weren't paying attention, and attention is a potentially important, though usually not decisive, factor.
However, the missing-F0 complexes that they used
evoke pitches (in us) that are comparable in salience to pure tones. I think it's highly unlikely
the monkeys were only paying attention to the pure tones, for which S & T did
obtain tuned responses (and one finds these in anesthetized preps as well).
Part of the problem is that people tend to think that pure tones are simpler stimuli
than complex tones (true in a Fourier description but not nec. in other representations).
(As Dennis well appreciates, the problem of representing pure tones in the cortex gets
very complicated once one has to account for the stability of the representation over
different SPLs and source locations.)

(I wonder if anyone has looked at reaction times for same-different pitches for pure tones &
complex tones. This might bear on some of the questions related to whether
processing for pure tones is less complex than for missing-F0 stimuli).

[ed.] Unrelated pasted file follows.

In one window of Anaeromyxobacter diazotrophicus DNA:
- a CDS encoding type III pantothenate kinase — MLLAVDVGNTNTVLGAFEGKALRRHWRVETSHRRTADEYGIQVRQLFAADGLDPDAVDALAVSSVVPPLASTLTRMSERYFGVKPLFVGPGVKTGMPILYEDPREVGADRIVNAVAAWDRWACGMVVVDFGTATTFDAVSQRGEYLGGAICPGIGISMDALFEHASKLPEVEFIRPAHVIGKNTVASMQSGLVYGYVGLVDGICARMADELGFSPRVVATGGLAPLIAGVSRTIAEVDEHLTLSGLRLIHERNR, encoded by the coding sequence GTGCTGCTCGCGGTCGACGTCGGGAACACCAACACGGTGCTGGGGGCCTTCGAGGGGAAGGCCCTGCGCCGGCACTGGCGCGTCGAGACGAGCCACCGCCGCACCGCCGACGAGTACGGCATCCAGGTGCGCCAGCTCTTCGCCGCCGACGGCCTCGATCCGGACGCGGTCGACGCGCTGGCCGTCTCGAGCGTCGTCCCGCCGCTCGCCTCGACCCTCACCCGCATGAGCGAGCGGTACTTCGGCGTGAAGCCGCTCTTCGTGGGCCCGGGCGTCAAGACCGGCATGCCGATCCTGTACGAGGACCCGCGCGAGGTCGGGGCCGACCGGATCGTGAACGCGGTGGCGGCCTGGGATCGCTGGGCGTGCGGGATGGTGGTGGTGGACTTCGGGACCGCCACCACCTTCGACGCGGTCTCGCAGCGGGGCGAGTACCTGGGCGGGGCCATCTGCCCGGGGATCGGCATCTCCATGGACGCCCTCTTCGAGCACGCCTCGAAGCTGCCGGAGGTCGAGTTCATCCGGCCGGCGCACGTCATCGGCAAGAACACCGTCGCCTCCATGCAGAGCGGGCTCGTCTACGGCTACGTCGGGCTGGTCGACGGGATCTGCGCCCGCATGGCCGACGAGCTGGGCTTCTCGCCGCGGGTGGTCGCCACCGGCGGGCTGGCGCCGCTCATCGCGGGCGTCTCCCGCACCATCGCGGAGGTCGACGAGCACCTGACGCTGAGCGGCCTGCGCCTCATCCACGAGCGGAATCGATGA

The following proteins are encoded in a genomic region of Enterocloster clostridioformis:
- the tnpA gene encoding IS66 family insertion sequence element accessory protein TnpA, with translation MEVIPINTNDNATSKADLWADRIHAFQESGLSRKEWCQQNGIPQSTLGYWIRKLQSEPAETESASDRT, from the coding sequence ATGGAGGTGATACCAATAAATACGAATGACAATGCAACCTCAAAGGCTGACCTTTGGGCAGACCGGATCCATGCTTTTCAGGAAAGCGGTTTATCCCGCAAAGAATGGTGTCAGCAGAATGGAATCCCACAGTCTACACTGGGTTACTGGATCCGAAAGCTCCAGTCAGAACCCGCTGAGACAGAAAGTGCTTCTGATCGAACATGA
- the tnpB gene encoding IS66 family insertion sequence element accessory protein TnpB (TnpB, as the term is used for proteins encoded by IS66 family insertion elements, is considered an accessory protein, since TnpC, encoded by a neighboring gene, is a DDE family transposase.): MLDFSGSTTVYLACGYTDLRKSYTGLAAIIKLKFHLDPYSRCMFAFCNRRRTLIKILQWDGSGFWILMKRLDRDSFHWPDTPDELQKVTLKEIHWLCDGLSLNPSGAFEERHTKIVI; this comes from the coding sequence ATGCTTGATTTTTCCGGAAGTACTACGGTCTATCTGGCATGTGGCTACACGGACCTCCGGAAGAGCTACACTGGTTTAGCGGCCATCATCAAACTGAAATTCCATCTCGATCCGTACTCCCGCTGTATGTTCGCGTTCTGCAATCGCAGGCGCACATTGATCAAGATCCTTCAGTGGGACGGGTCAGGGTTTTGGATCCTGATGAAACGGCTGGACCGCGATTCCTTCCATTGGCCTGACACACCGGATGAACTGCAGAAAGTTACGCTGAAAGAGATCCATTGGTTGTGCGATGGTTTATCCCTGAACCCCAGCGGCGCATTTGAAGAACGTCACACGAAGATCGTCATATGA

We need to expand the range of possible kinds of mechanisms that are considered.
We implicitly first want to see nice, spatially ordered maps of periodicity-tuned elements.
Failing that, we would like to see mosaics of units with the right kinds of response
properties that would account for pitch (comb filter tunings, temporal autocorrelators).
Failing that, we might think that there is some kind of covert, distributed processing going
on in which combinations of units are analyzed (how this leads to the low-dimensional
structure of pitch space and pitch classes is quite unclear). Failing that, maybe we should
consider that the representation lies in relations between spikes rather than in patterns of
units being activated -- i.e. the whole idea of feature detectors is suspect.

At some point when all models fail, we must go back, explicitly identify our basic assumptions,
question them, and come up with alternatives.

-- Peter Cariani